Nutrients are an essential component for life. Though, sometimes nutrient loading (an excess of nutrients within an ecosystem in a period of time) occurs due to animal fecal excrements, fertilizer runoff, and other anthropogenic factors. An increase in nutrients are harmful and toxic to our ecosystems. When soil and water cycles are not able to keep-up and maintain the natural filtration of nutrients, it can be detrimental to all living organisms in the area (including humans).
The EPCHC routinely collects samples around the Tampa Bay to ensure the levels of nutrients are within appropriate levels. When the samples are brought in, they are acidified in order to preserve the nutrient contents. As seen in the images, about 5-10mL of sample are filtered through a small circular attachment on the syringe. They are placed into the corresponding glass tube and covered with parafilm to place into storage until the analyst is ready to run the samples.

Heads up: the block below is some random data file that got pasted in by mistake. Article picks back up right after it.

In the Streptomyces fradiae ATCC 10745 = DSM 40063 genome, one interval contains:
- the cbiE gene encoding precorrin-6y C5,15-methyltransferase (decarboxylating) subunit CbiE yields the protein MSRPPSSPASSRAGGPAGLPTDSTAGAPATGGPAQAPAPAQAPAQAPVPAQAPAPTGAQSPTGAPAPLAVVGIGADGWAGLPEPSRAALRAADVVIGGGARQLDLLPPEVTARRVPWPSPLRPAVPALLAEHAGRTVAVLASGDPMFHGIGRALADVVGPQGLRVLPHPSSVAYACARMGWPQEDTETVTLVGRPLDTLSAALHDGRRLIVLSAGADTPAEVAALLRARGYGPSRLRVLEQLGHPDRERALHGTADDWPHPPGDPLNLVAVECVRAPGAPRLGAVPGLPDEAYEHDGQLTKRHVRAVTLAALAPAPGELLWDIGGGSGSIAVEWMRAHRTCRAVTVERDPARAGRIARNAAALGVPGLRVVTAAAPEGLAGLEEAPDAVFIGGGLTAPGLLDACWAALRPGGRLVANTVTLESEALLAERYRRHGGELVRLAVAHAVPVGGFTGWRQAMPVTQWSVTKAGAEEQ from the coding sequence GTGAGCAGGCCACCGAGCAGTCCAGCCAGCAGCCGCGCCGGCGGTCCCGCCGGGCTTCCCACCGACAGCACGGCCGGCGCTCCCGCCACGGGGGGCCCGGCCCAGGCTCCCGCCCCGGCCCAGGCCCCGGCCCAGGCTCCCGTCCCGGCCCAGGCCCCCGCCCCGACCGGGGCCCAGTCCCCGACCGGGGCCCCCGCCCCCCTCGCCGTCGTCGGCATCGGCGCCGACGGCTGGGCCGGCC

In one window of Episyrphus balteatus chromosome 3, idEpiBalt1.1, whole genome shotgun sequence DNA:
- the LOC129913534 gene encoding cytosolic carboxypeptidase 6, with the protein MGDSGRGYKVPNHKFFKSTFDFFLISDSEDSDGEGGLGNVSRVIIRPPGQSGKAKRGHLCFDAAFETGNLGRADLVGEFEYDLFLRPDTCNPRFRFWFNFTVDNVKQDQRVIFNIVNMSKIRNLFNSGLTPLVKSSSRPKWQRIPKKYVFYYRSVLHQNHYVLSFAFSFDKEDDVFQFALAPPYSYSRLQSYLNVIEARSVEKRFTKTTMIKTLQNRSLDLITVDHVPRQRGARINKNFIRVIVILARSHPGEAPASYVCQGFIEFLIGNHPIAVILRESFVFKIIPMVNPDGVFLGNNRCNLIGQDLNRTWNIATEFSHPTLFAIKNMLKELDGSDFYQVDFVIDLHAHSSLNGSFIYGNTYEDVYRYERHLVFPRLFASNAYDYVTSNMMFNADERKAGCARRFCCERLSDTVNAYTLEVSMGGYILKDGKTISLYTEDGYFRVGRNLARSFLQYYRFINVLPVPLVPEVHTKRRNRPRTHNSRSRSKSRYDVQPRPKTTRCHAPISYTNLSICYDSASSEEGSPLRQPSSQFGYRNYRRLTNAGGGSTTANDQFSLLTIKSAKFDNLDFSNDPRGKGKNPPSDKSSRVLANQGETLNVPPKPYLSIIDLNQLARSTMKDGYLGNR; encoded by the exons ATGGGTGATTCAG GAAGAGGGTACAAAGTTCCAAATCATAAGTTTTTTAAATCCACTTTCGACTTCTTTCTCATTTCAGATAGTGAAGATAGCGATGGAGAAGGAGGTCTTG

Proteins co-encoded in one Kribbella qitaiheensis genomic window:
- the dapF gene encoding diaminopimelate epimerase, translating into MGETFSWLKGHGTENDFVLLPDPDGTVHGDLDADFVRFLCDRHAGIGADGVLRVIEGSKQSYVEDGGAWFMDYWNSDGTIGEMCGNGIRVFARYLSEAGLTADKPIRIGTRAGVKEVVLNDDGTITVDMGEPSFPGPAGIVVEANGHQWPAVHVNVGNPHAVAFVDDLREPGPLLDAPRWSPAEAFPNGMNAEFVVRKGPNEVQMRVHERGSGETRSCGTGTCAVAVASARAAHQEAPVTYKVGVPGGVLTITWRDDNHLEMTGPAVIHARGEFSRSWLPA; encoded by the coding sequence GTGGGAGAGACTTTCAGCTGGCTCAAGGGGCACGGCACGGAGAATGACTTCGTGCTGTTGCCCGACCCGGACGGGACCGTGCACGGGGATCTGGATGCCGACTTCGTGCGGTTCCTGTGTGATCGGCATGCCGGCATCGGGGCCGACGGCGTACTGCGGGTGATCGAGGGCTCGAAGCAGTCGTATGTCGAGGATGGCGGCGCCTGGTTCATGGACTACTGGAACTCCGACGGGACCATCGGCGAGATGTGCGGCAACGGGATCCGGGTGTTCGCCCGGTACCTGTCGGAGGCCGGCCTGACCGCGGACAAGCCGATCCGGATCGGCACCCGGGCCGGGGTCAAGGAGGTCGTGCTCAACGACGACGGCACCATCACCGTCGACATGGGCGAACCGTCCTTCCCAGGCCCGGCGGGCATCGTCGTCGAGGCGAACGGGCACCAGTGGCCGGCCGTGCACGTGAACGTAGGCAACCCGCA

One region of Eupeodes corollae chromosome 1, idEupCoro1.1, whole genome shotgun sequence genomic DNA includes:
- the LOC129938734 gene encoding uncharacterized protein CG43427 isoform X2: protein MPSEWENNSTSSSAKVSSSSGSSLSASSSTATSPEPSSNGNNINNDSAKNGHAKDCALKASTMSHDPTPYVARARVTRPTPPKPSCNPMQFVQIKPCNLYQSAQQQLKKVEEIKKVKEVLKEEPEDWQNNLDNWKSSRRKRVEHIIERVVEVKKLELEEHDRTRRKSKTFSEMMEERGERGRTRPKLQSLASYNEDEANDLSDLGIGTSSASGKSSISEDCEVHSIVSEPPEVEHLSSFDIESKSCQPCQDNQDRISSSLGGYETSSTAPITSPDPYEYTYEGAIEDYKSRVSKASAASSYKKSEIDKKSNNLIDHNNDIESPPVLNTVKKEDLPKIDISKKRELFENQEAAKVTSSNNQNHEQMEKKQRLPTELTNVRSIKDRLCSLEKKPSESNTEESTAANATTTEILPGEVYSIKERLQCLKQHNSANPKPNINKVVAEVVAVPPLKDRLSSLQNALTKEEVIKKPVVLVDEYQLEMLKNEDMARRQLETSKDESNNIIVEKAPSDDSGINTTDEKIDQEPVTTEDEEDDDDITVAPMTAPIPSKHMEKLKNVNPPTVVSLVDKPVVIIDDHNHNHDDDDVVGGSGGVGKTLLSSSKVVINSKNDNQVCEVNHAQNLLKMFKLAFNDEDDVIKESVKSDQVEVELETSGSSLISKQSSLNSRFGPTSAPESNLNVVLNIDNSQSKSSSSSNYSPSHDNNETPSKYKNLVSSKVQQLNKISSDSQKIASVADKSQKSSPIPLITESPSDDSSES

The acidity (pH) must be around 1.6-1.9pH in order to run the analysis accurately on the machine. Before filtration, each sample must be tested for the pH levels and if they are out of range (usually higher than 2.0pH), then one drop of hydrochloric acid is added to the sample, shaken, and the pH is tested again. Usually, one drop does the trick to bring the pH back down to 1.9pH, which is the ideal level.
Laboratory analysis of our environment is crucial to quantifying the sustainability of our ecosystems. This scientific approach provides quantified evidence on the levels of our ecosystem’s health. If the levels are out of range within specific analyses, then the area where the sample was retrieved is targeted to be recovered. Thus, providing guidance where our ecosystems need assistance to ensure the sustainability of our environments.